For a long time, I wanted to write a piece using the techniques of the flamenco guitar. It was the meeting with the guitarist Rafael Andia that allowed me to carry out this project.
Tellur is a kind of bet: how to produce, with an instrument with short and pinched sounds such as the guitar, the sound continuums necessary for my compositional work, which at the time was essentially focused on processes, transitions, evolutions? The answer was to use the rasgueado technique, and even, in a more general way, the style of playing, the types of sound of flamenco.
The treatment of the attacks on the string, for example, is particularly fine and meticulous: we manage to produce two textures evolving in different directions on the same string, at the same time (by dissociating the sound made by the percussion of the nails on the strings – a sound with a precise and controllable frequency – and the sound coming from the resonance of the strings).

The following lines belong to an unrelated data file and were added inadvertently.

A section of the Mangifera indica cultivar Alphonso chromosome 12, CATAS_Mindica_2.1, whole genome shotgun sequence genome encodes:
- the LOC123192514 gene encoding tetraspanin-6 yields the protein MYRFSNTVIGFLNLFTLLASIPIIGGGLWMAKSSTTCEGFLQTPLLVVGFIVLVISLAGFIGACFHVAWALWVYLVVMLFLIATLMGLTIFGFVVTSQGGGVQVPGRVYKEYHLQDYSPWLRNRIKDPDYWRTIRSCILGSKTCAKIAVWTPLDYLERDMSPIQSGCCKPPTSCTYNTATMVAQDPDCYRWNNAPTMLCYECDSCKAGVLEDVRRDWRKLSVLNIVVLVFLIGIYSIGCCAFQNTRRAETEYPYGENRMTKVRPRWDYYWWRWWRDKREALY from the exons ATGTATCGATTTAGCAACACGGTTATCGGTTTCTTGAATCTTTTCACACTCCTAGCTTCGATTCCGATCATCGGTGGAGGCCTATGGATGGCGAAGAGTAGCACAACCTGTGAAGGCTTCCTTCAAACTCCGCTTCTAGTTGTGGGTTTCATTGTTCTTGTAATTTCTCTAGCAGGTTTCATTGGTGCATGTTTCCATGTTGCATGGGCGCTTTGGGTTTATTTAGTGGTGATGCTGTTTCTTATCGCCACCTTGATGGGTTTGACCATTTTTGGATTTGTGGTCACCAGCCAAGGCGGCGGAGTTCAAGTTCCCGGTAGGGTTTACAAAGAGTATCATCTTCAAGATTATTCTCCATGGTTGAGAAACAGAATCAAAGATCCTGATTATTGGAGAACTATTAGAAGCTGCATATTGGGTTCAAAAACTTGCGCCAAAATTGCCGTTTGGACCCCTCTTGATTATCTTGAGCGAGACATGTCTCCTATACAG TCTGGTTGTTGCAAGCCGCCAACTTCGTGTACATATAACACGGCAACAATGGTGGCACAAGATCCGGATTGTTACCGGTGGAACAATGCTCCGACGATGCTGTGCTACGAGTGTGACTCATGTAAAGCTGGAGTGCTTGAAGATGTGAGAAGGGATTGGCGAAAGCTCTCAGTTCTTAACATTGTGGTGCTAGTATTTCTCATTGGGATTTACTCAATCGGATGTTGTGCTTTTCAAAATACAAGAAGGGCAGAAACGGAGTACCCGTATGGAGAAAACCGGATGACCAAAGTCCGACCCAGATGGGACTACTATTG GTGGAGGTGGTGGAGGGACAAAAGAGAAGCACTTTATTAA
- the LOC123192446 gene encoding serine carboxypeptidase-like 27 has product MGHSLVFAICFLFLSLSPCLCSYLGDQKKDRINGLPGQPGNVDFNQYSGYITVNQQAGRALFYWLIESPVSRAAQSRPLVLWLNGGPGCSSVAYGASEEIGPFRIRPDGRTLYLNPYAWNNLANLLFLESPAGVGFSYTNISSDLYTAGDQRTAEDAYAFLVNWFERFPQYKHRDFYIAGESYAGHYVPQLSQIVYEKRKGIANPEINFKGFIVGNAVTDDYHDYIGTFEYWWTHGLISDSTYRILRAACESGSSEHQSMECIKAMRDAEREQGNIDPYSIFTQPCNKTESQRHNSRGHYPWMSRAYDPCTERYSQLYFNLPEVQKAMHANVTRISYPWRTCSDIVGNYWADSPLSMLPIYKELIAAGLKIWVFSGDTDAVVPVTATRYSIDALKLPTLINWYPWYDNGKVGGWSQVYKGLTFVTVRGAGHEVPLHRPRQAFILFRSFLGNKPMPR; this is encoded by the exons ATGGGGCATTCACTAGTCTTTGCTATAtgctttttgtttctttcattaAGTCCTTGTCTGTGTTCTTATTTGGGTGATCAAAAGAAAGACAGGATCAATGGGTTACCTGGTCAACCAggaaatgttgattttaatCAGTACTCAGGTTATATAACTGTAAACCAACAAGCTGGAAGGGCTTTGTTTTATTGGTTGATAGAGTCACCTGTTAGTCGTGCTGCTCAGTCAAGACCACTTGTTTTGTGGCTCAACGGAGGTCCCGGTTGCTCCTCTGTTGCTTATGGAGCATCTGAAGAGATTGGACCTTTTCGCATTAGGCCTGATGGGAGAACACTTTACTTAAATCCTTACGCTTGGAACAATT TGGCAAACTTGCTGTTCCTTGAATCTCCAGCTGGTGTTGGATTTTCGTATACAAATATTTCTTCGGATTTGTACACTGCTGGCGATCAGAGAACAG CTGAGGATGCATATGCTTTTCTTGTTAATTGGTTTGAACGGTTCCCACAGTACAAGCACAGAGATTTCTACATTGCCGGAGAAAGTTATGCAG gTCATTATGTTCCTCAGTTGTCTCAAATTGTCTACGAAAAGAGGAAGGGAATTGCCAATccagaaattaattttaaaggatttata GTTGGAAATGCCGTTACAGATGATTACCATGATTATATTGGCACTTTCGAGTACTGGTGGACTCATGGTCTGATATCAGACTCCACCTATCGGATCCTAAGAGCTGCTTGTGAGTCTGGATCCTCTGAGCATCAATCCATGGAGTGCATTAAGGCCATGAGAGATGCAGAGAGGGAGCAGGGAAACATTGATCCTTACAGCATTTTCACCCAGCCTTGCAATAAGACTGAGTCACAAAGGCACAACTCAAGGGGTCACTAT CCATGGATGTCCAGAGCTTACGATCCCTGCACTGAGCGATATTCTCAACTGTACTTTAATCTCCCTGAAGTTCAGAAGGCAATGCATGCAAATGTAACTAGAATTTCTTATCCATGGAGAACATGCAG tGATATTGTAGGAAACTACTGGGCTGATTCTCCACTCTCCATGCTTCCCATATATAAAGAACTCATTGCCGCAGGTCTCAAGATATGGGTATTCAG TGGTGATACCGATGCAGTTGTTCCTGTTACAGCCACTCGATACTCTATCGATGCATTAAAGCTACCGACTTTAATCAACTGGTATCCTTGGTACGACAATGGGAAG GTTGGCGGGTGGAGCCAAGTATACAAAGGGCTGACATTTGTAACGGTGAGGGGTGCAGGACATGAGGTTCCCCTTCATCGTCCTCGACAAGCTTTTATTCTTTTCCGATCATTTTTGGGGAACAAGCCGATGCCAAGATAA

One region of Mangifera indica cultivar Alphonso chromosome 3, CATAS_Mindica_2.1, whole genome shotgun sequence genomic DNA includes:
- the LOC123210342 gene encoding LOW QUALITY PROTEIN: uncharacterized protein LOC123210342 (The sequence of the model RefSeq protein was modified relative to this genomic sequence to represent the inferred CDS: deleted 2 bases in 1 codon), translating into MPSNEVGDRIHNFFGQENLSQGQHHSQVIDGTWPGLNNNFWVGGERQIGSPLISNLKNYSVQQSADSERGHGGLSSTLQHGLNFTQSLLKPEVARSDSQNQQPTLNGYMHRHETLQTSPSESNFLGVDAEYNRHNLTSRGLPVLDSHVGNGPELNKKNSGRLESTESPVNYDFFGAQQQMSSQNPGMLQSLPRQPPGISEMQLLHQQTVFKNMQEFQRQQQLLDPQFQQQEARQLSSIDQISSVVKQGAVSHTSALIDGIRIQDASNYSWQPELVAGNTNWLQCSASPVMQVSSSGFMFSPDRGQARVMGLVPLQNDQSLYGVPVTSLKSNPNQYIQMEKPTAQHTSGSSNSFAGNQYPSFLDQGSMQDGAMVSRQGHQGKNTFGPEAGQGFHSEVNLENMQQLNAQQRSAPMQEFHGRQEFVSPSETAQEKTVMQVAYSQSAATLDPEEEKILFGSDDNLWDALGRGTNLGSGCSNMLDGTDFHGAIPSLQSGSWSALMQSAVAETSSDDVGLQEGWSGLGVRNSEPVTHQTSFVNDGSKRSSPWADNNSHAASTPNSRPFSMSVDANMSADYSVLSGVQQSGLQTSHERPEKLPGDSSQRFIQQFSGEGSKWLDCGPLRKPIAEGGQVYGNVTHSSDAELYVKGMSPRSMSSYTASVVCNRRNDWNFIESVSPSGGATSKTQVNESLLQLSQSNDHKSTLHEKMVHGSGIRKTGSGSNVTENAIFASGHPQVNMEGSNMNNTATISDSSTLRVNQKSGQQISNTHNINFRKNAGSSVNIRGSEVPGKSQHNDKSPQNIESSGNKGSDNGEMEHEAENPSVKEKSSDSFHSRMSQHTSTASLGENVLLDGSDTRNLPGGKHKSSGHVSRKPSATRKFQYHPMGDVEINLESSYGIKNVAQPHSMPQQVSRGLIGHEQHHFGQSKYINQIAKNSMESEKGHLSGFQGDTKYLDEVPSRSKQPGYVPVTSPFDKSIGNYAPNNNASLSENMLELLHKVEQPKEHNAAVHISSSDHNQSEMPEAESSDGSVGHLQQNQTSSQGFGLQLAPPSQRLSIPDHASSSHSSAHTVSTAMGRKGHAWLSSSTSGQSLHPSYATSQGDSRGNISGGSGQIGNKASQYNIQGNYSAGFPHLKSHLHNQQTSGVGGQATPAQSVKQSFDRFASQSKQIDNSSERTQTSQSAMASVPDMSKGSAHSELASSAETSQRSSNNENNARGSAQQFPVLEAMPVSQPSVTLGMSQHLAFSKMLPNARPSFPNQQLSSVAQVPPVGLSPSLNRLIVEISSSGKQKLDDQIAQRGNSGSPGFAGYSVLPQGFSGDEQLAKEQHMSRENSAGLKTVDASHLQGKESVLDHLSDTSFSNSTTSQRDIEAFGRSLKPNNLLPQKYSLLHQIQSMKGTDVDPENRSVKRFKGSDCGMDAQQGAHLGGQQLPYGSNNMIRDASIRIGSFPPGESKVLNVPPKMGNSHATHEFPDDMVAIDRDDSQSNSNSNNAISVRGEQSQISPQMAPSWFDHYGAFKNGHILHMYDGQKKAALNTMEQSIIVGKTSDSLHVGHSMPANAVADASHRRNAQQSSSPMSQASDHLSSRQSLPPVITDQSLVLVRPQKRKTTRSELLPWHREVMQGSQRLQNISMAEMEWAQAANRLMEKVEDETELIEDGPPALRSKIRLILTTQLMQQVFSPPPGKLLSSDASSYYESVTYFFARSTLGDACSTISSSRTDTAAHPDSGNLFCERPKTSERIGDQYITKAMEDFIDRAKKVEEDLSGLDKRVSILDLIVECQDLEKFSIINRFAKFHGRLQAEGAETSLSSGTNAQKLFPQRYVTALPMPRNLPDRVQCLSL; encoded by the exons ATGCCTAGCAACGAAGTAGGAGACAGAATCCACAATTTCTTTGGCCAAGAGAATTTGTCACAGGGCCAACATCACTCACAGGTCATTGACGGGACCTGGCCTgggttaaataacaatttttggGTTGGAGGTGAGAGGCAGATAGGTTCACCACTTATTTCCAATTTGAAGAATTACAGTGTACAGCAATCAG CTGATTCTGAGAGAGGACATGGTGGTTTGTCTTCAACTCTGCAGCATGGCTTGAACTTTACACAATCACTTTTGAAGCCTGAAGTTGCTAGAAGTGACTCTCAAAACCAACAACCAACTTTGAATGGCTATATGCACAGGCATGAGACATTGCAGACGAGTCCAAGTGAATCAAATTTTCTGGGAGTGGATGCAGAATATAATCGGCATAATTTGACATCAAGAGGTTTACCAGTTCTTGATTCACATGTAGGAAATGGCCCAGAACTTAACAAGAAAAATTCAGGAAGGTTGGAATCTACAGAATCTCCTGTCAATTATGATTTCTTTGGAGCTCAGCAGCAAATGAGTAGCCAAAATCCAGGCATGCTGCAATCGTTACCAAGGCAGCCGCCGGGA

I also use progressive passages from sound to noise (gradual muffling of the strings), the gradual appearance of harmonic sounds, harmonic resonances of plated chords, fingering of new harmonics, multiple trills combining left and right hands, etc.
Tellur is a typical example of a score whose content is essentially derived from the sound material provided by the instrument – an instrument, however, that is heard and used in a way that makes it bend to stylistic imperatives – seeking as much interaction as possible between basic material and musical writing. The instrument is tuned in a special way, which allows the use of chords or rasgueado formulas on the six strings without falling back on the inevitable mi-la-re-g-si-mi of the guitar.